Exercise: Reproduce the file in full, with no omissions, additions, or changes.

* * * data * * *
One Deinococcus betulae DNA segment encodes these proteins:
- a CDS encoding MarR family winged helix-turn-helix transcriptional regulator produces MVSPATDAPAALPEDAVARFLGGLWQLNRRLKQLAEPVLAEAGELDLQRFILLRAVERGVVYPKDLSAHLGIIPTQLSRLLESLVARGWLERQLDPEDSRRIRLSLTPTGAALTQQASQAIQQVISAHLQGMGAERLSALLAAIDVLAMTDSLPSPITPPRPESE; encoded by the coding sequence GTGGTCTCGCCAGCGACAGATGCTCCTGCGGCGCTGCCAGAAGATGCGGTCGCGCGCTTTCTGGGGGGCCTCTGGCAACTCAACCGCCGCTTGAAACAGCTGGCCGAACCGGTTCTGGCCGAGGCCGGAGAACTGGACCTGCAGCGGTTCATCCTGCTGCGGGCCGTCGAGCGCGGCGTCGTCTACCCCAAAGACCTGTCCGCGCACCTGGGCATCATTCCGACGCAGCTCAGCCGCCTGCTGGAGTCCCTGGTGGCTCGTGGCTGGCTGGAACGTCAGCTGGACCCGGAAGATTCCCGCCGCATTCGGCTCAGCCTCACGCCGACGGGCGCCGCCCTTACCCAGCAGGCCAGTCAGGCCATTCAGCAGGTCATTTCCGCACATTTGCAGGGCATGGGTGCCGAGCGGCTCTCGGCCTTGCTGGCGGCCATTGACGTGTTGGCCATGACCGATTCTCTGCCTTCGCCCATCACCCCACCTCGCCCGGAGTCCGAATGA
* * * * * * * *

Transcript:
One Deinococcus betulae DNA segment encodes these proteins:
- a CDS encoding MarR family winged helix-turn-helix transcriptional regulator produces MVSPATDAPAALPEDAVARFLGGLWQLNRRLKQLAEPVLAEAGELDLQRFILLRAVERGVVYPKDLSAHLGIIPTQLSRLLESLVARGWLERQLDPEDSRRIRLSLTPTGAALTQQASQAIQQVISAHLQGMGAERLSALLAAIDVLAMTDSLPSPITPPRPESE; encoded by the coding sequence GTGGTCTCGCCAGCGACAGATGCTCCTGCGGCGCTGCCAGAAGATGCGGTCGCGCGCTTTCTGGGGGGCCTCTGGCAACTCAACCGCCGCTTGAAACAGCTGGCCGAACCGGTTCTGGCCGAGGCCGGAGAACTGGACCTGCAGCGGTTCATCCTGCTGCGGGCCGTCGAGCGCGGCGTCGTCTACCCCAAAGACCTGTCCGCGCACCTGGGCATCATTCCGACGCAGCTCAGCCGCCTGCTGGAGTCCCTGGTGGCTCGTGGCTGGCTGGAACGTCAGCTGGACCCGGAAGATTCCCGCCGCATTCGGCTCAGCCTCACGCCGACGGGCGCCGCCCTTACCCAGCAGGCCAGTCAGGCCATTCAGCAGGTCATTTCCGCACATTTGCAGGGCATGGGTGCCGAGCGGCTCTCGGCCTTGCTGGCGGCCATTGACGTGTTGGCCATGACCGATTCTCTGCCTTCGCCCATCACCCCACCTCGCCCGGAGTCCGAATGA